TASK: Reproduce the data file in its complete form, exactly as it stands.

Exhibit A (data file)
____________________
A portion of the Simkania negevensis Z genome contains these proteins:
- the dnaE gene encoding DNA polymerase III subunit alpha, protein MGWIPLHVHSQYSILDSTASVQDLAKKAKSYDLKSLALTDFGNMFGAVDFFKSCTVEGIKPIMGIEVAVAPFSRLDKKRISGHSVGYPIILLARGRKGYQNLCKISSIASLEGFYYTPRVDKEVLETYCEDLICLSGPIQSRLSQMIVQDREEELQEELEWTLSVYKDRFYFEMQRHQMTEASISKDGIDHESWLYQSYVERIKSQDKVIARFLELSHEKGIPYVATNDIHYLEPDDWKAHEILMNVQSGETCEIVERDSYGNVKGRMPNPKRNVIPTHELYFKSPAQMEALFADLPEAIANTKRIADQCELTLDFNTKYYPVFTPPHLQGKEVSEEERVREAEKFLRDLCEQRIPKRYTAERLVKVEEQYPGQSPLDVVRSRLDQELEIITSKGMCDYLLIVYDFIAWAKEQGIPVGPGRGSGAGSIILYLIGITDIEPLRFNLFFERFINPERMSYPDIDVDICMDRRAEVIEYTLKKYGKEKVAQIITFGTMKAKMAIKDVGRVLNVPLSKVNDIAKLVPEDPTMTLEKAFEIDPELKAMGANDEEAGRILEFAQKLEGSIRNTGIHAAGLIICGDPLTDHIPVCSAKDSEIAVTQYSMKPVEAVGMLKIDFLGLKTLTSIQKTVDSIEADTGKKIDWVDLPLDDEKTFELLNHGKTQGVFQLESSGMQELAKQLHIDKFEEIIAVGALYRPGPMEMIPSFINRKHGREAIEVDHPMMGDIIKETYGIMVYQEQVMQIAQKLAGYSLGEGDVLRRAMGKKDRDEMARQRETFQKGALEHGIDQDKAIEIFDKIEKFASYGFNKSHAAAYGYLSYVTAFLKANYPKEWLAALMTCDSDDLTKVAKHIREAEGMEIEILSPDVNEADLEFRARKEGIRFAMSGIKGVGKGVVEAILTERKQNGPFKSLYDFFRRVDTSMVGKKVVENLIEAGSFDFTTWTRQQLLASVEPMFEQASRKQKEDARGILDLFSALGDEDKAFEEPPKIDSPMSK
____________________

A portion of the Simkania negevensis Z genome contains these proteins:
- the dnaE gene encoding DNA polymerase III subunit alpha, protein MGWIPLHVHSQYSILDSTASVQDLAKKAKSYDLKSLALTDFGNMFGAVDFFKSCTVEGIKPIMGIEVAVAPFSRLDKKRISGHSVGYPIILLARGRKGYQNLCKISSIASLEGFYYTPRVDKEVLETYCEDLICLSGPIQSRLSQMIVQDREEELQEELEWTLSVYKDRFYFEMQRHQMTEASISKDGIDHESWLYQSYVERIKSQDKVIARFLELSHEKGIPYVATNDIHYLEPDDWKAHEILMNVQSGETCEIVERDSYGNVKGRMPNPKRNVIPTHELYFKSPAQMEALFADLPEAIANTKRIADQCELTLDFNTKYYPVFTPPHLQGKEVSEEERVREAEKFLRDLCEQRIPKRYTAERLVKVEEQYPGQSPLDVVRSRLDQELEIITSKGMCDYLLIVYDFIAWAKEQGIPVGPGRGSGAGSIILYLIGITDIEPLRFNLFFERFINPERMSYPDIDVDICMDRRAEVIEYTLKKYGKEKVAQIITFGTMKAKMAIKDVGRVLNVPLSKVNDIAKLVPEDPTMTLEKAFEIDPELKAMGANDEEAGRILEFAQKLEGSIRNTGIHAAGLIICGDPLTDHIPVCSAKDSEIAVTQYSMKPVEAVGMLKIDFLGLKTLTSIQKTVDSIEADTGKKIDWVDLPLDDEKTFELLNHGKTQGVFQLESSGMQELAKQLHIDKFEEIIAVGALYRPGPMEMIPSFINRKHGREAIEVDHPMMGDIIKETYGIMVYQEQVMQIAQKLAGYSLGEGDVLRRAMGKKDRDEMARQRETFQKGALEHGIDQDKAIEIFDKIEKFASYGFNKSHAAAYGYLSYVTAFLKANYPKEWLAALMTCDSDDLTKVAKHIREAEGMEIEILSPDVNEADLEFRARKEGIRFAMSGIKGVGKGVVEAILTERKQNGPFKSLYDFFRRVDTSMVGKKVVENLIEAGSFDFTTWTRQQLLASVEPMFEQASRKQKEDARGILDLFSALGDEDKAFEEPPKIDSPMSK